It certainly looks and feels and sounds as though we might be close to reaching a summertime peak for fishing here in South Jersey.

We are hearing about sometimes plentiful smaller fish such as kingfish, particularly in the surf.

Summer flounder are thick in the back bays and inlets, and more have been reported on the inshore reefs and lumps. Sea bass are inhabiting inshore and offshore wrecks and reefs.

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The latest version of tautog season opened Monday. We have weakfish, striped bass and bluefish mixing it up with triggerfish, porgy and, just recently, croaker.

Offshore yellowfin and bluefin tuna have been solid, and mahi and wahoo are appearing to make the longer runs more valuable.

Spanish mackerel have appeared. White marlin and, also just recently, blue marlin have been reported.

What are we missing?

Oh, yeah, we’re also hearing about catch-and-release only brown sharks and sand tiger sharks along the beaches, mainly at night, and the lingering mako in the deep.

It is very interesting right now.

The water temperatures have jumped up to a more summerlike 70 degrees from the frigid lower 60s and even upper 50s of last week or so. That looks to have instigated some new activity.

Linda Davoli, of Brigantine, temporarily has given up surf fishing off her home turf. The former champion surfer has been riding waves between flounder trips in Absecon Inlet and inshore at what she described as her end-of-August lump off Brigantine.

She said she caught flounder Saturday — after the winds died and the greenheads drove her out of the back bays — including 22- and 23- inch keepers hooked up by a friend.(tncms-asset)bf89d9ca-68cf-11e7-a930-00163ec2aa77(/tncms-asset)

She bagged a trip Sunday because of what she saw was a “zoo,” with heavy boat traffic in Absecon Inlet, but was headed out Monday.

“Now, it is a normal flounder season,” she said.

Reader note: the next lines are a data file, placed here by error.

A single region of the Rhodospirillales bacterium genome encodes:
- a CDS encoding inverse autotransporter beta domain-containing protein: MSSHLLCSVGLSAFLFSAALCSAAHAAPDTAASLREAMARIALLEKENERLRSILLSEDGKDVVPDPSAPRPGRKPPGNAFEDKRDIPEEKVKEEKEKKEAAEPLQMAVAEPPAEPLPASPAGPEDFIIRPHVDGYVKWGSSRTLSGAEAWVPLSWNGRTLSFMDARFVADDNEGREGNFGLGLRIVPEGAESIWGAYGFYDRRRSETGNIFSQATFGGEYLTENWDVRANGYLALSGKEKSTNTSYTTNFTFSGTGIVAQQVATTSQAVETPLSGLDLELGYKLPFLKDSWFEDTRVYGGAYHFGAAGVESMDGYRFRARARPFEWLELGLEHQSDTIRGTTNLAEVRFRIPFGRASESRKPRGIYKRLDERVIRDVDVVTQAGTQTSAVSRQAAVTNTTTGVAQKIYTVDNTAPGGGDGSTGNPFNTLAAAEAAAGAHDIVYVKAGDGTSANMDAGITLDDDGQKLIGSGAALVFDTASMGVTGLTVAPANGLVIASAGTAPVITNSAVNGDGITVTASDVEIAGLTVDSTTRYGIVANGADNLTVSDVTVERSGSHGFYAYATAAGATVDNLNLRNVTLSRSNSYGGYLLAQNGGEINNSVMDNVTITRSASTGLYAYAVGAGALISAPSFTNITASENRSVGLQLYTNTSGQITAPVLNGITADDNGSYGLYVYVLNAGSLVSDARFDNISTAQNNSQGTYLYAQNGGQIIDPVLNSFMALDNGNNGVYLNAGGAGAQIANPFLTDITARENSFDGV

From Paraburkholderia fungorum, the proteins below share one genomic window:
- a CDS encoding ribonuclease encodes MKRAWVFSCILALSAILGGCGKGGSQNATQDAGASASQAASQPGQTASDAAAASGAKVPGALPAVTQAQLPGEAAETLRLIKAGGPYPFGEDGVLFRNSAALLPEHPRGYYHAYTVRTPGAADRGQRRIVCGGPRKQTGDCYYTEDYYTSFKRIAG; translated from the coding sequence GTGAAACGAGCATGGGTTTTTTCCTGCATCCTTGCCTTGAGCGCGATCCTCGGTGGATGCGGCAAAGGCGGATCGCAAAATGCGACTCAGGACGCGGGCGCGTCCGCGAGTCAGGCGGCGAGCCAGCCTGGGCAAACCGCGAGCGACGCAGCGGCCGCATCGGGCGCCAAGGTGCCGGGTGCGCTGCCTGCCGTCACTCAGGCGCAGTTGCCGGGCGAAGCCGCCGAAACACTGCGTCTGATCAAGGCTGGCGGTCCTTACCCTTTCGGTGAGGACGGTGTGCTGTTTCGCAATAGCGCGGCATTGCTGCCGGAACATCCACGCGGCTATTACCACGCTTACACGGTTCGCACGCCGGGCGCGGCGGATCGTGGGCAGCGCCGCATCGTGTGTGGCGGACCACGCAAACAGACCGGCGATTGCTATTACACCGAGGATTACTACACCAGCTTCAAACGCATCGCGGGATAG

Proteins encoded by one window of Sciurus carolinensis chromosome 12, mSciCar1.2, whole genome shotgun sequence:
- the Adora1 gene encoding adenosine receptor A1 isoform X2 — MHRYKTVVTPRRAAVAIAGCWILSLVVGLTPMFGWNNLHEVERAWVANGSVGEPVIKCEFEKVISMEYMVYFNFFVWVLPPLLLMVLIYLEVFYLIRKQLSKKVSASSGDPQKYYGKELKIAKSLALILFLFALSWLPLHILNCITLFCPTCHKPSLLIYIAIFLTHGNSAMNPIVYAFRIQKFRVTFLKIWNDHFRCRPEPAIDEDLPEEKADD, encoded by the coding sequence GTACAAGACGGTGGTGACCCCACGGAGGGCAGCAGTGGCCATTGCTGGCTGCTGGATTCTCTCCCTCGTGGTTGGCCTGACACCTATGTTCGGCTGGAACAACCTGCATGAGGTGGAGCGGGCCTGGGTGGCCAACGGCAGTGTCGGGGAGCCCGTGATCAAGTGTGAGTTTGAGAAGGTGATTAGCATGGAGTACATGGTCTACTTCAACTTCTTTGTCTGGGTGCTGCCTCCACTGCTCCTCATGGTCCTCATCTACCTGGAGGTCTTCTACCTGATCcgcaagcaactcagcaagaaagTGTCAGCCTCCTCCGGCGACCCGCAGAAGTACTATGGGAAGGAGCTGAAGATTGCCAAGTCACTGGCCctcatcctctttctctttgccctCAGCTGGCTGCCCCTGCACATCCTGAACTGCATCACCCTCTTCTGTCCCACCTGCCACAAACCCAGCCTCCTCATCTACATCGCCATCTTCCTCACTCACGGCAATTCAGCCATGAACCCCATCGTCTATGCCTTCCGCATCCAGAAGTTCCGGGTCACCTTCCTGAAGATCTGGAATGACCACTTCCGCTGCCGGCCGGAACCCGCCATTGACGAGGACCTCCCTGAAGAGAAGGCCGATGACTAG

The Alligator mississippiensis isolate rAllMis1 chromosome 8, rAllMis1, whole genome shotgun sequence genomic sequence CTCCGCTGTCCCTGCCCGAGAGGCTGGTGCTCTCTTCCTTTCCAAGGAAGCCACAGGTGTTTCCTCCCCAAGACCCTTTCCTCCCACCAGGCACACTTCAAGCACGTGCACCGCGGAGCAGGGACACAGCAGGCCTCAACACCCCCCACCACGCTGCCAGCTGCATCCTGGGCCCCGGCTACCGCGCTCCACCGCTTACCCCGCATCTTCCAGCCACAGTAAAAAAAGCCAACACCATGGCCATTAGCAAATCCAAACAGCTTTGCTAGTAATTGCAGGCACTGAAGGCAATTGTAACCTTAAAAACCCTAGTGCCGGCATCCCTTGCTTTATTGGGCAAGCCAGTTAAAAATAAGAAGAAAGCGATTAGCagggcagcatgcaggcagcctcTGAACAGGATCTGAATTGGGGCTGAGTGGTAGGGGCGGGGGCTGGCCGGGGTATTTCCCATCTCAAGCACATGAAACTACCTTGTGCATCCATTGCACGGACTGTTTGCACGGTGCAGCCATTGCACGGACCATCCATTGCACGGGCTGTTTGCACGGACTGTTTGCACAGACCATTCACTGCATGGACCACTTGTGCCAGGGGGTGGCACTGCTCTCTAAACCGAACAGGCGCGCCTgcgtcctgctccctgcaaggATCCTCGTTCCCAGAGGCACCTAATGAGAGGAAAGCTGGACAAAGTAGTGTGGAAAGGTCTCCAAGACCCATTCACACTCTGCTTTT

Davoli said she shared her cache of 30 or so minnows for bait, splitting them with another captain.

Another example of flounder taking up residence in the ocean is at Townends Inlet reef. Tim Davis said from Moran’s Dockside in Avalon that ‘s where a pal of his, Jon Werley, had his limit of three keepers of 24, 23 and 21 inches long.

Flounder are without a doubt hanging in the back bays and inlets. Saturday’s 24th Duke of Fluke proved that, just as it seems to do every year. The contest was organized out of Sterling Harbor Marina in Wildwood.

Wayne Reichle on Feast or Famine won for the heaviest single flounder at 6.36. Michael Bascome on Size Matters was next at 5.79, and Mike Messina on Wendy 7 was third at 5.28.

The heaviest five was 23.03 pounds and went to Christopher Voss on She Gave In. John Peterson on Unreel had 20.89, and Ross Dickinson on U10 had 18.12 total.

Joe Muravsky was the kayak division champ with a single-heaviest 4.2, while Brad Hamilton came in at 3.81, and John Karler at 3.79.

Dana Townsend took the Duchess Award with a 3.5-pound flounder. Mike Schaeffer won the bluefish division at 3.96 pounds, and Clint Clement had a 3.06 sea bass.

The contest attracted 87 boats and 47 kayaks and was topped off by the usual awards bash, complete with a live band.

Mike O’Neill runs the charter/open boat Stray Cat from Seaview Harbor in Great Egg Inlet.(tncms-asset)467b8ace-4b92-11e7-a8e8-00163ec2aa77(/tncms-asset)

He has been trolling about 15 miles off and picking off 2-pound bluefish that are out there in large schools with mahi. A nice bonus developed in the past week or so: They have been enticing Spanish mackerel and getting the occasional cobia on No. 3 Clark Spoons.

John Sowerby is the captain of the Hooked Up II party boat that docks at South Jersey Marina in Cape May.

His most recent journey to the blue water resulted in what he termed excellent yellowfin tuna in the 40- to 60-pound class on a daytime chunk and jig. He said they had tuna under the boat throughout the day.

Yellowfin tuna have been reported more inshore at the Hot Dog on the troll and at Massey on the chunk, plus offshore at Spencer, Lindenkohl and Wilmington canyons, along with a few blue marlin and some makos.

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Mike Shepherd is the retired sports editor of The Press. His column appears in the Tuesday and Saturday print editions and online.

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